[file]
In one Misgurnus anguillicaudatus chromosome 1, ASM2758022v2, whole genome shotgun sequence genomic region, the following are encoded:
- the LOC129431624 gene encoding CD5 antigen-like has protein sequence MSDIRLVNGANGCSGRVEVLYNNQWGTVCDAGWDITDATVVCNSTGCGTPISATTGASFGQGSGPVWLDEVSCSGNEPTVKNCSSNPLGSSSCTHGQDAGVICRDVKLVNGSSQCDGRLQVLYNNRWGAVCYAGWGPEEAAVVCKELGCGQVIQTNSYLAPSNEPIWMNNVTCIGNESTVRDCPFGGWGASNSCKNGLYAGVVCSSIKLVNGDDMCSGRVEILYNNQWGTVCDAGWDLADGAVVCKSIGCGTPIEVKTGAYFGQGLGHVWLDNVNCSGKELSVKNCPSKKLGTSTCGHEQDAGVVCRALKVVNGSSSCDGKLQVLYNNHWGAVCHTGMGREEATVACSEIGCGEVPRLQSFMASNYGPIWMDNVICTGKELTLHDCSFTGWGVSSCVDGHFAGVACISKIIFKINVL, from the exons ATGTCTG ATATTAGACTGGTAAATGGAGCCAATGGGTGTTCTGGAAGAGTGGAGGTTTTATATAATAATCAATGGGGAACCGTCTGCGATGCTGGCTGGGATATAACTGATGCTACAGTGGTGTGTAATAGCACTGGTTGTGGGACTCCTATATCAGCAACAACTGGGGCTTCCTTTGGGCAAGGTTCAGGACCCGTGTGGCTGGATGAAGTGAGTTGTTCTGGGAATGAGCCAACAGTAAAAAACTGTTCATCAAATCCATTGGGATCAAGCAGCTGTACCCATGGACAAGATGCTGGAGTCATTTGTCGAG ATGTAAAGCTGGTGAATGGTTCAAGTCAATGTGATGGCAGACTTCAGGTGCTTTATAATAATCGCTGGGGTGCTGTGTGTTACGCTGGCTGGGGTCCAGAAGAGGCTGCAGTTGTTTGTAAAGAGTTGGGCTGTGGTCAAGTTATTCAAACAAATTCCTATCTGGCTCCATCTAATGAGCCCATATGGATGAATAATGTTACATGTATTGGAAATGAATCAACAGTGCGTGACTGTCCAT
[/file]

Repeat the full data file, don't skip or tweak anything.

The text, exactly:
In one Misgurnus anguillicaudatus chromosome 1, ASM2758022v2, whole genome shotgun sequence genomic region, the following are encoded:
- the LOC129431624 gene encoding CD5 antigen-like has protein sequence MSDIRLVNGANGCSGRVEVLYNNQWGTVCDAGWDITDATVVCNSTGCGTPISATTGASFGQGSGPVWLDEVSCSGNEPTVKNCSSNPLGSSSCTHGQDAGVICRDVKLVNGSSQCDGRLQVLYNNRWGAVCYAGWGPEEAAVVCKELGCGQVIQTNSYLAPSNEPIWMNNVTCIGNESTVRDCPFGGWGASNSCKNGLYAGVVCSSIKLVNGDDMCSGRVEILYNNQWGTVCDAGWDLADGAVVCKSIGCGTPIEVKTGAYFGQGLGHVWLDNVNCSGKELSVKNCPSKKLGTSTCGHEQDAGVVCRALKVVNGSSSCDGKLQVLYNNHWGAVCHTGMGREEATVACSEIGCGEVPRLQSFMASNYGPIWMDNVICTGKELTLHDCSFTGWGVSSCVDGHFAGVACISKIIFKINVL, from the exons ATGTCTG ATATTAGACTGGTAAATGGAGCCAATGGGTGTTCTGGAAGAGTGGAGGTTTTATATAATAATCAATGGGGAACCGTCTGCGATGCTGGCTGGGATATAACTGATGCTACAGTGGTGTGTAATAGCACTGGTTGTGGGACTCCTATATCAGCAACAACTGGGGCTTCCTTTGGGCAAGGTTCAGGACCCGTGTGGCTGGATGAAGTGAGTTGTTCTGGGAATGAGCCAACAGTAAAAAACTGTTCATCAAATCCATTGGGATCAAGCAGCTGTACCCATGGACAAGATGCTGGAGTCATTTGTCGAG ATGTAAAGCTGGTGAATGGTTCAAGTCAATGTGATGGCAGACTTCAGGTGCTTTATAATAATCGCTGGGGTGCTGTGTGTTACGCTGGCTGGGGTCCAGAAGAGGCTGCAGTTGTTTGTAAAGAGTTGGGCTGTGGTCAAGTTATTCAAACAAATTCCTATCTGGCTCCATCTAATGAGCCCATATGGATGAATAATGTTACATGTATTGGAAATGAATCAACAGTGCGTGACTGTCCAT